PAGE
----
A Family Climb for Breast Cancer Awareness

Posted by on Apr 11th, 2013 and filed under News. You can follow any responses to this entry through the RSS 2.0. You can leave a response or trackback to this entry

TOP: John Rodarte on one of his many mountain climbing trips.  ABOVE and BELOW: The Rodartes’ love of the great outdoors is evident as they travel and hike as a family.

TOP: John Rodarte on one of his many mountain climbing trips.
ABOVE and BELOW: The Rodartes’ love of the great outdoors is evident as they travel and hike as a family.

By Mary O’KEEFE

Some couples go on long walks together, some have a nice dinner, but climbing a mountain together – that might be a little extreme.

Extreme or not, Dr. John Rodarte and his wife Norma are planning to climb a mountain in June. But the reason behind the climb is all too common –fighting against cancer.

Rodarte is an avid climber and on several occasions has climbed as part of his fundraising efforts for cancer research. This June, the goal will be reaching the top of Mt. Hood with a summit of 11,239 feet. The climb team is raising money to support the Fred Hutchinson Cancer Research Center Climb to Fight Breast Cancer.

“This is her first time climbing,” said Rodarte of his wife’s upcoming adventure.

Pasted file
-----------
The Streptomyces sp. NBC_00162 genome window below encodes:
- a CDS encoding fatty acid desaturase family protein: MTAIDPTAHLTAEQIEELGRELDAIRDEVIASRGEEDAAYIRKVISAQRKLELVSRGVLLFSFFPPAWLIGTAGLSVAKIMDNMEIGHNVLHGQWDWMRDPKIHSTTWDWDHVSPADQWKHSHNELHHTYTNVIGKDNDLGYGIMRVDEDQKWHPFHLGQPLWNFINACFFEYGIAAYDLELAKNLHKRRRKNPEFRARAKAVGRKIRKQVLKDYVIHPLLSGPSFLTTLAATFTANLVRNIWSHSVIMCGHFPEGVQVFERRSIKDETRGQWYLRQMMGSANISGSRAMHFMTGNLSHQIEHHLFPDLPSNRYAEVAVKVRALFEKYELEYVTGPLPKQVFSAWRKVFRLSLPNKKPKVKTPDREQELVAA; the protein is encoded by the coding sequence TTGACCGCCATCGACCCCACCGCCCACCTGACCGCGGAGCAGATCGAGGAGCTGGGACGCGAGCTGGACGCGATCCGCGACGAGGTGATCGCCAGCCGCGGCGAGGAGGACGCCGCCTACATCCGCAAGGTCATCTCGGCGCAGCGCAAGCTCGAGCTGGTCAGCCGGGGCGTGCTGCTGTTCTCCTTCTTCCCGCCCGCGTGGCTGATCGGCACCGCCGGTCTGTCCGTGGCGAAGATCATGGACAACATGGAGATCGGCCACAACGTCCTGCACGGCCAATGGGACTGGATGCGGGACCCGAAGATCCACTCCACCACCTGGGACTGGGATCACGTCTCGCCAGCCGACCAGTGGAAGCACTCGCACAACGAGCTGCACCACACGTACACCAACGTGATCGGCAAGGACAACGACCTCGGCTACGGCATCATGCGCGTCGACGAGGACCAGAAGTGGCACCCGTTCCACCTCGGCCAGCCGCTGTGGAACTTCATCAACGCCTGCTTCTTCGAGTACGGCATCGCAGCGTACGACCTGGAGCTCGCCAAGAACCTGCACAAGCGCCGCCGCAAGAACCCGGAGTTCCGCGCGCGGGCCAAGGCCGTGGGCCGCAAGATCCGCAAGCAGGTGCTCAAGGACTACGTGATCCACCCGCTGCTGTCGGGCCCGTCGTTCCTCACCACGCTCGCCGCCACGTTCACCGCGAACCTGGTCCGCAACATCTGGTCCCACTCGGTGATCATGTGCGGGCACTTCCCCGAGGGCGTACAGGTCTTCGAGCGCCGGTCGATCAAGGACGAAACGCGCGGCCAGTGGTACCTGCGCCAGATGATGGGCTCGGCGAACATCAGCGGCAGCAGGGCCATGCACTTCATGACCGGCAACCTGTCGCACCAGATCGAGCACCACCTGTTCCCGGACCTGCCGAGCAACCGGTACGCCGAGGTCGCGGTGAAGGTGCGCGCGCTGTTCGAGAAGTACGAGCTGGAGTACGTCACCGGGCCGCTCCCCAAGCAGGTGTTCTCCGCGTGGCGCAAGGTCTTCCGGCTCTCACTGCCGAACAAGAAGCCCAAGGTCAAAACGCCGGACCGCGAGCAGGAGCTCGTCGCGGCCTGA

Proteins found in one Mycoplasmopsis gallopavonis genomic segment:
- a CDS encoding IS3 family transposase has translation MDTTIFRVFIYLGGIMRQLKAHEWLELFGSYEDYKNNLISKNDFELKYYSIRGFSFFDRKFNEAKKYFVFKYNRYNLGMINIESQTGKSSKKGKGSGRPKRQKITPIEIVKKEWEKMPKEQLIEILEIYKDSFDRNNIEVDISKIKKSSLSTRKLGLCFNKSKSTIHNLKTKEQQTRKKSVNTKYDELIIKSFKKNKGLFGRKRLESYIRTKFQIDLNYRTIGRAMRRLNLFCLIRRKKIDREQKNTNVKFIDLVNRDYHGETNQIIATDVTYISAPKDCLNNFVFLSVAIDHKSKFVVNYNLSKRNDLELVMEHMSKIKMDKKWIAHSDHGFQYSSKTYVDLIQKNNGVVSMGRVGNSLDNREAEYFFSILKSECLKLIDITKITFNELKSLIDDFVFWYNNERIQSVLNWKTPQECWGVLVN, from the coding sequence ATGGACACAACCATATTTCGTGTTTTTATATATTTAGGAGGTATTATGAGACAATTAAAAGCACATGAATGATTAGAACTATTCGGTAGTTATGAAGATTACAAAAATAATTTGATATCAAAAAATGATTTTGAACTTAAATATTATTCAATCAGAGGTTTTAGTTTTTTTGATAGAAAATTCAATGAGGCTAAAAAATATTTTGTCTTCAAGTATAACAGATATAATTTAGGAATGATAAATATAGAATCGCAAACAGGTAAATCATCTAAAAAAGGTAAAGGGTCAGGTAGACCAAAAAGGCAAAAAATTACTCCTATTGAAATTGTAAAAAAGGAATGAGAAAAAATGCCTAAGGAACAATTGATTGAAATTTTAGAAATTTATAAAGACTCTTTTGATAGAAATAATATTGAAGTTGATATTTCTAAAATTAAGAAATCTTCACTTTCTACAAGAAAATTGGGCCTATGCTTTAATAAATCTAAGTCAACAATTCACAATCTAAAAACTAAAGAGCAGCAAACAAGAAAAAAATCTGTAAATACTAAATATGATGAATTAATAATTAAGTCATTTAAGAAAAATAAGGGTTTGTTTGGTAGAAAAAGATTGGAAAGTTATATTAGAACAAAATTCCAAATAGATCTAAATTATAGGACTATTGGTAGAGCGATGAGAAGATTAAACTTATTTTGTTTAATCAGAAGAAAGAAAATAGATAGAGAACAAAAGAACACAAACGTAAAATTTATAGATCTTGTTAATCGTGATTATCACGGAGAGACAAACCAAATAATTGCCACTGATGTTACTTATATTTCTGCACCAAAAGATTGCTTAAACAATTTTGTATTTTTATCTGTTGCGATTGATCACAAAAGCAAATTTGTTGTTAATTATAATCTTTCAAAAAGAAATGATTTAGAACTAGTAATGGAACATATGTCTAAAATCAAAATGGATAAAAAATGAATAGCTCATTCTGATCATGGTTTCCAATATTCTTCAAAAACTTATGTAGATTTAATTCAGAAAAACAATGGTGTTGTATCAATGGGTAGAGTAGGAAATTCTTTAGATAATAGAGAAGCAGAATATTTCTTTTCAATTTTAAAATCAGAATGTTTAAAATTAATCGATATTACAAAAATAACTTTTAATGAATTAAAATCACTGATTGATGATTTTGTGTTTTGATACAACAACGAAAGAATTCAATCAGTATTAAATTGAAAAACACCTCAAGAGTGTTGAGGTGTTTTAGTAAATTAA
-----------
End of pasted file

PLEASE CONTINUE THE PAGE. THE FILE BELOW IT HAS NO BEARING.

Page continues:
The reason for participating is personal for the Rodartes.

“My wife had a family member who had breast cancer,” he said.

As a doctor, Rodarte has seen what cancer can do to a family and understands the importance of research.
CV WEEKLY Choice 2 Rodarte
“Last October we were able to go to the Fred Hutchinson [research center] and see first hand what the money goes to, seeing the actual studies,” he said.

The climb in June will begin about midnight and will take about five or six hours to summit, then another five hours to return to base camp, much of it in snow, said Rodarte. He and his wife have been hiking in snow so she can get used to walking/climbing in crampons, traction devices that attach to boots allowing for safer snow travel.

The climb is not expected to overtax Rodarte, though; he is a member of the Montrose Search and Rescue team.

“[MSR] is what got me doing [mountain climbing],” he said. “The training has been invaluable.” He added the team’s constant training in both snow and ice, as well as climbing help him not only with being physically fit and knowing what to do in case of an emergency, but also knowing the proper equipment to use when climbing.

Rodarte is excited about sharing the experience with his wife. He and Norma often hike with their two sons. He is hoping that once the boys get older, mountain climbing will be a family affair.

“Climbing … there is something about it. There is a peace that comes over me when I am in the mountains,” he said. “That would be a great family climb.”

The couple is continuing to raise money for the research center. Their team is under Montrose Search and Rescue. To donate, visit www.fhcrc.org/climb and go to the Montrose Search and Rescue team.

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